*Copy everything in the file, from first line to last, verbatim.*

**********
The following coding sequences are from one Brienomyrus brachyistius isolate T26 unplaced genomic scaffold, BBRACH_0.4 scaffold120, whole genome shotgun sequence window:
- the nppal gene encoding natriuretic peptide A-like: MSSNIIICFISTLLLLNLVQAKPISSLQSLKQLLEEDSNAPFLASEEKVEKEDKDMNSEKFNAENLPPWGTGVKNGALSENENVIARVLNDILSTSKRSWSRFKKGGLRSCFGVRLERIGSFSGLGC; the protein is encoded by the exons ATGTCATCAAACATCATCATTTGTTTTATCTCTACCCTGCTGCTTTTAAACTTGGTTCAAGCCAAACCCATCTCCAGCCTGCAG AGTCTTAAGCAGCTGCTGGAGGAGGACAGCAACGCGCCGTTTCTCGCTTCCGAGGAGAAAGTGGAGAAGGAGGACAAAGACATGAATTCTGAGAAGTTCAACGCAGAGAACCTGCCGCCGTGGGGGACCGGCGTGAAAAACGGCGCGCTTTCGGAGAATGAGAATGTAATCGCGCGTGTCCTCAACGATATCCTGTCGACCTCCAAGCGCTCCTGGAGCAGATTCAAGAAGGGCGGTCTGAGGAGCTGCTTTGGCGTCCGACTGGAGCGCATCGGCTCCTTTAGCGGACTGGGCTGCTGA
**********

The following coding sequences are from one Brienomyrus brachyistius isolate T26 unplaced genomic scaffold, BBRACH_0.4 scaffold120, whole genome shotgun sequence window:
- the nppal gene encoding natriuretic peptide A-like: MSSNIIICFISTLLLLNLVQAKPISSLQSLKQLLEEDSNAPFLASEEKVEKEDKDMNSEKFNAENLPPWGTGVKNGALSENENVIARVLNDILSTSKRSWSRFKKGGLRSCFGVRLERIGSFSGLGC; the protein is encoded by the exons ATGTCATCAAACATCATCATTTGTTTTATCTCTACCCTGCTGCTTTTAAACTTGGTTCAAGCCAAACCCATCTCCAGCCTGCAG AGTCTTAAGCAGCTGCTGGAGGAGGACAGCAACGCGCCGTTTCTCGCTTCCGAGGAGAAAGTGGAGAAGGAGGACAAAGACATGAATTCTGAGAAGTTCAACGCAGAGAACCTGCCGCCGTGGGGGACCGGCGTGAAAAACGGCGCGCTTTCGGAGAATGAGAATGTAATCGCGCGTGTCCTCAACGATATCCTGTCGACCTCCAAGCGCTCCTGGAGCAGATTCAAGAAGGGCGGTCTGAGGAGCTGCTTTGGCGTCCGACTGGAGCGCATCGGCTCCTTTAGCGGACTGGGCTGCTGA